Challenge: What is the Government’s evidence for this statement which connects an economically flourishing society with a reduction in the burden of mental ill-health? How does the Government define a flourishing society? One where individual difference and the right to be miserable, are removed? What is your definition? I remind you that the Third Reich also thought it knew how to reduce the burden of ill-health. Is its reduction really a proper concern for a Government?

An innovative vision for a national mental health strategy

Challenge: Is a national mental health strategy possible? If yes, do you start at the top and define what a Government-approved standard unit of wellbeing is, or at the bottom, with the individual sufferer? Discuss.

The prevention of mental illness is a long-term aim

Wow! A history lesson is in order. The following was found in Wikipedia on Melancholia, here, on June 30th 2010.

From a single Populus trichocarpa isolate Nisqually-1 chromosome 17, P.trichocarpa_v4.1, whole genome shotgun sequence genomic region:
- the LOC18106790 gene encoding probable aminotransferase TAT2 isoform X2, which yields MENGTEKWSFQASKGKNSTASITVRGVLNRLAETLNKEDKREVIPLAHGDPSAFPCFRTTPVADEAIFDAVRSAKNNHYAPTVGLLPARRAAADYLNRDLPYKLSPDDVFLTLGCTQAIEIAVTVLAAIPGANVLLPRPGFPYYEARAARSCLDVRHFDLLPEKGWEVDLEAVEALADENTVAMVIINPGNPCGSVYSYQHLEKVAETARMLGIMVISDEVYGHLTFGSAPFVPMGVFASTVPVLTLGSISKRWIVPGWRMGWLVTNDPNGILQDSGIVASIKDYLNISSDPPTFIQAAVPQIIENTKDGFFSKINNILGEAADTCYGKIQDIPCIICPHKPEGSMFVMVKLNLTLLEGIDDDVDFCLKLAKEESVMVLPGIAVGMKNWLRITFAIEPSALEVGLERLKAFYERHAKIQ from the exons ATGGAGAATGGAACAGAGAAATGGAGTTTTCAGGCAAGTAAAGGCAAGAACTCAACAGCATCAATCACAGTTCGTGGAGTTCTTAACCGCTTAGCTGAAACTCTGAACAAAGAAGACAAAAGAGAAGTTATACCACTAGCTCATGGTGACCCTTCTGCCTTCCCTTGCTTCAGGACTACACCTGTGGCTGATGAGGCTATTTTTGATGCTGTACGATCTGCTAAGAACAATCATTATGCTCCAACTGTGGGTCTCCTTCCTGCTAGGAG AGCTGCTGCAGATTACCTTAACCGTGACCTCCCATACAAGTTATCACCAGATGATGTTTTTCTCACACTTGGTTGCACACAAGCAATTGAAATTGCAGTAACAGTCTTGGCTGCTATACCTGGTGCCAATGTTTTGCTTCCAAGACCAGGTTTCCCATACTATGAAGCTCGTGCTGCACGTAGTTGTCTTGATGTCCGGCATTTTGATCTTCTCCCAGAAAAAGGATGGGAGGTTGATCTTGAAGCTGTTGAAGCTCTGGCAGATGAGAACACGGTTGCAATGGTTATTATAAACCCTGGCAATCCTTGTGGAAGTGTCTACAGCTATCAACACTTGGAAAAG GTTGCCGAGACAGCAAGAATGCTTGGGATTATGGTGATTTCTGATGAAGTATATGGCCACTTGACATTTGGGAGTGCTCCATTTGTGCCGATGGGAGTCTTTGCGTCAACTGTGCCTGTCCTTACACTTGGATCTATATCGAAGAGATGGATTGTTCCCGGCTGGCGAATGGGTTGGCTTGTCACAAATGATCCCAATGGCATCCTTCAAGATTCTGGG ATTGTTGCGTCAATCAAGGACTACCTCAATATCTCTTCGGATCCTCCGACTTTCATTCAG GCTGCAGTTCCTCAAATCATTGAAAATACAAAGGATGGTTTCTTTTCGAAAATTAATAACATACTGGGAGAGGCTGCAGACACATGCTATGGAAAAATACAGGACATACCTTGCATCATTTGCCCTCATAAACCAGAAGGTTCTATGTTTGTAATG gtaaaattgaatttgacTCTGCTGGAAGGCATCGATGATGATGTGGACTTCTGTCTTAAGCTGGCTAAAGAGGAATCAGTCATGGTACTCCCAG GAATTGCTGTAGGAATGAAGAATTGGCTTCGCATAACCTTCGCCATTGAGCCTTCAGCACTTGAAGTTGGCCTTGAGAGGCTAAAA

From the 5th and 4th centuries BC, the Greeks were able to define non-specific depression by low levels of energy and activity. Schizophrenias and bipolar disorders were also known to them. They classified mental ill-health by their common cause rather than by their properties as NICE does. Rather than NICE definitions, personality types were determined by the dominance of one of the four humours. Hippocrates, in his Aphorisms, characterized all “fears and despondencies, if they last a long time” as being symptomatic of melancholia. The Arab psychologist, Ishaq ibn Imran (d. 908), used symptoms to describe “cerebral melancholia” or “phrenitis” such as sudden movement, follish acts, fear, delusions and hallucinations. Ali ibn Abbas al-Majusi (d. 982) discussed mental illness in his medical encyclopedia, Kitab al-Malaki, which was translated into Latin as Liber pantegni. One of his descriptions: “Its victim behaves like a rooster and cries like a dog, the patient wanders among the tombs at night, his eyes are dark, his mouth is dry, the patient hardly ever recovers and the disease is hereditary.” In The Canon of Medicine (1020s), Avicenna (980–1037 CE) dealt with neuropsychiatry and described a number of neuropsychiatric conditions. He described a depressive type of mood disorder in which the person may become suspicious and develop certain types of phobias . Avicenna suggests many causes including the fear of death, intrigues surrounding one’s life, and lost love. As remedies, he recommends treatments addressing both the medical and philosophical sources of the melancholy, including rational thought, morale, discipline, fasting and coming to terms with the catastrophe. Robert Burton, whose The Anatomy of Melancholy (1621) treats the subject from both a literary and a medical perspective. wrote that music and dance were critical in treating mental illness. The Turkish writer Orhan Pamuk in the book Istanbul: Memories of a City elaborates on the ancient term hüzün as used in modern Turkish. It has come to denote a sense of failure in life, lack of initiative and to retreat into oneself.